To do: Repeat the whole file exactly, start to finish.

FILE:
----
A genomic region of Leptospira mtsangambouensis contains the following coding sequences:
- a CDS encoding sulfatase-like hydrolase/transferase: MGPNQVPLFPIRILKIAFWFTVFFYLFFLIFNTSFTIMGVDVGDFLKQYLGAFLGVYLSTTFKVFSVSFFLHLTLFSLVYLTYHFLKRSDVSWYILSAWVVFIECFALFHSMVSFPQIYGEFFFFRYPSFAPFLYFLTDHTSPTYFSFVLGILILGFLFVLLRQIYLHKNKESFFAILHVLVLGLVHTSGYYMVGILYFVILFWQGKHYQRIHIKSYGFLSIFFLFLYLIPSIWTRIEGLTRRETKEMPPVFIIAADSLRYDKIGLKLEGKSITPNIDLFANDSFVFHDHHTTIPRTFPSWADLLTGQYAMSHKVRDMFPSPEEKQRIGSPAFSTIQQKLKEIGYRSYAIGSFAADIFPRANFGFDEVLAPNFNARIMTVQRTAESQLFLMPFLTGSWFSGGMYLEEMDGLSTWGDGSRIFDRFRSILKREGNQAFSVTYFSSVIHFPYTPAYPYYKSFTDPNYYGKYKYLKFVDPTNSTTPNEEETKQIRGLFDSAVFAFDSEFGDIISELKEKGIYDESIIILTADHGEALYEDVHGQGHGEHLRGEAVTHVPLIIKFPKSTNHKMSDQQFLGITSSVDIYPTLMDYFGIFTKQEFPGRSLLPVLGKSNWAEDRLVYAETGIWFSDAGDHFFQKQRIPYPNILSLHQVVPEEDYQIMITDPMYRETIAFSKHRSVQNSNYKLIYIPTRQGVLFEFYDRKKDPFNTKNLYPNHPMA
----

A genomic region of Leptospira mtsangambouensis contains the following coding sequences:
- a CDS encoding sulfatase-like hydrolase/transferase: MGPNQVPLFPIRILKIAFWFTVFFYLFFLIFNTSFTIMGVDVGDFLKQYLGAFLGVYLSTTFKVFSVSFFLHLTLFSLVYLTYHFLKRSDVSWYILSAWVVFIECFALFHSMVSFPQIYGEFFFFRYPSFAPFLYFLTDHTSPTYFSFVLGILILGFLFVLLRQIYLHKNKESFFAILHVLVLGLVHTSGYYMVGILYFVILFWQGKHYQRIHIKSYGFLSIFFLFLYLIPSIWTRIEGLTRRETKEMPPVFIIAADSLRYDKIGLKLEGKSITPNIDLFANDSFVFHDHHTTIPRTFPSWADLLTGQYAMSHKVRDMFPSPEEKQRIGSPAFSTIQQKLKEIGYRSYAIGSFAADIFPRANFGFDEVLAPNFNARIMTVQRTAESQLFLMPFLTGSWFSGGMYLEEMDGLSTWGDGSRIFDRFRSILKREGNQAFSVTYFSSVIHFPYTPAYPYYKSFTDPNYYGKYKYLKFVDPTNSTTPNEEETKQIRGLFDSAVFAFDSEFGDIISELKEKGIYDESIIILTADHGEALYEDVHGQGHGEHLRGEAVTHVPLIIKFPKSTNHKMSDQQFLGITSSVDIYPTLMDYFGIFTKQEFPGRSLLPVLGKSNWAEDRLVYAETGIWFSDAGDHFFQKQRIPYPNILSLHQVVPEEDYQIMITDPMYRETIAFSKHRSVQNSNYKLIYIPTRQGVLFEFYDRKKDPFNTKNLYPNHPMA